John Naughton’s suggested syllabus for teaching computing

This morning I read John Naughton’s great Observer article on “Why all our kids should be taught how to code”

John Naughton is professor of the public understanding of technology at the Open University and what I loved about the article, aside from his obvious love for wanting to share and impart knowledge, was the following suggestions for what we should start teaching.

Here’s what he suggests:

  • Algorithms (the mathematical recipes that make up programs)
  • Cryptography (how confidential information is protected on the net)
  • Machine intelligence (how services such as YouTube, NetFlix, Google and Amazon predict your preferences)
  • Computational biology (how the genetic code works)
  • Search (how we find needles in a billion haystacks)
  • Recursion (a method where the solution to a problem depends on solutions to smaller instances of the same problem)
  • Heuristics (experience-based techniques for problem-solving, learning, and discovery)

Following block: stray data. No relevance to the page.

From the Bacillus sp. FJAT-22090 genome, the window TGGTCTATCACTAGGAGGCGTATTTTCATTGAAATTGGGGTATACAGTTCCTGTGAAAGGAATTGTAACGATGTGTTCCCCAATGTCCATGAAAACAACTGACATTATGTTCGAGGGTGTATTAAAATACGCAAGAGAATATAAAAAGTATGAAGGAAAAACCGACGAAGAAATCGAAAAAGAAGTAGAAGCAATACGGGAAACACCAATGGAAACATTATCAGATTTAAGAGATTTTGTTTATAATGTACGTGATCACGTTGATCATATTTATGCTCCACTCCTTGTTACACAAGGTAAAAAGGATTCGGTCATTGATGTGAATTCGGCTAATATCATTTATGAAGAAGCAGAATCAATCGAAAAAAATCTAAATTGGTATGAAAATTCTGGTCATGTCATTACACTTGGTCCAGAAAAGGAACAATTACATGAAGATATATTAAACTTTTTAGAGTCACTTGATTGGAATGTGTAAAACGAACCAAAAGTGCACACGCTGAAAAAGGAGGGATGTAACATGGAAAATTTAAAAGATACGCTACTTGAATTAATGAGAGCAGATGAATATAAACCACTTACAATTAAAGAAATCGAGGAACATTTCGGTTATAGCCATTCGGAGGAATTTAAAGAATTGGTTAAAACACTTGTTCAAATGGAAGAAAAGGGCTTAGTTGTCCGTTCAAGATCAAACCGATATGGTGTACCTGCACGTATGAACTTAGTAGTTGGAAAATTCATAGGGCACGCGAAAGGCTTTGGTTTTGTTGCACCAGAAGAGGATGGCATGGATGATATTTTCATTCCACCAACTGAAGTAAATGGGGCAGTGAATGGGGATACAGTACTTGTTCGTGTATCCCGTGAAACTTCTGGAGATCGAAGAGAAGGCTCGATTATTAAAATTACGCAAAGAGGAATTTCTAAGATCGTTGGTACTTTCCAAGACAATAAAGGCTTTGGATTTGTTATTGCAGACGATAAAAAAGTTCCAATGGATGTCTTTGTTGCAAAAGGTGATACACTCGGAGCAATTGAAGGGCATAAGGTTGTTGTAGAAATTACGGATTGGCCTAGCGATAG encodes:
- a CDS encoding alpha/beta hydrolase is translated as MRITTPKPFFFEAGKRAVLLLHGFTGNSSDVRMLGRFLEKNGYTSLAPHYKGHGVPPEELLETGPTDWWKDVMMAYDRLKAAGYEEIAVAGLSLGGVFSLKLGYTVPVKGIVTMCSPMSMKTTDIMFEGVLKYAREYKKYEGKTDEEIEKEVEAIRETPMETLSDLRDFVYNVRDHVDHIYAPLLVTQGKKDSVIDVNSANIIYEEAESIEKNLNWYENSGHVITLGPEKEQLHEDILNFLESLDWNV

That’s a pretty tasty and hefty list and I can immediately see that some of the topics will require a minimum age group e.g. Computational biology, Heuristics and I suspect that I’d argue that these are subjects that could be considered “Further learning”.

If we’re going to radically overhaul the way computing is taught we need to get the balance right and not put anyone off the subject and that’s a really important part of this exercise.

There are many comments on the online Observer piece that articulate just that concern but this will be a work in progress and all things considered I think we have to dive in and see how the children respond.

In my short, experience as a father, one thing I know for sure is that you should never under estimate a child’s ability to learn something new quickly – quicker than probably you or I would! No-one likes being condescend to so let’s start this project by not doing that 🙂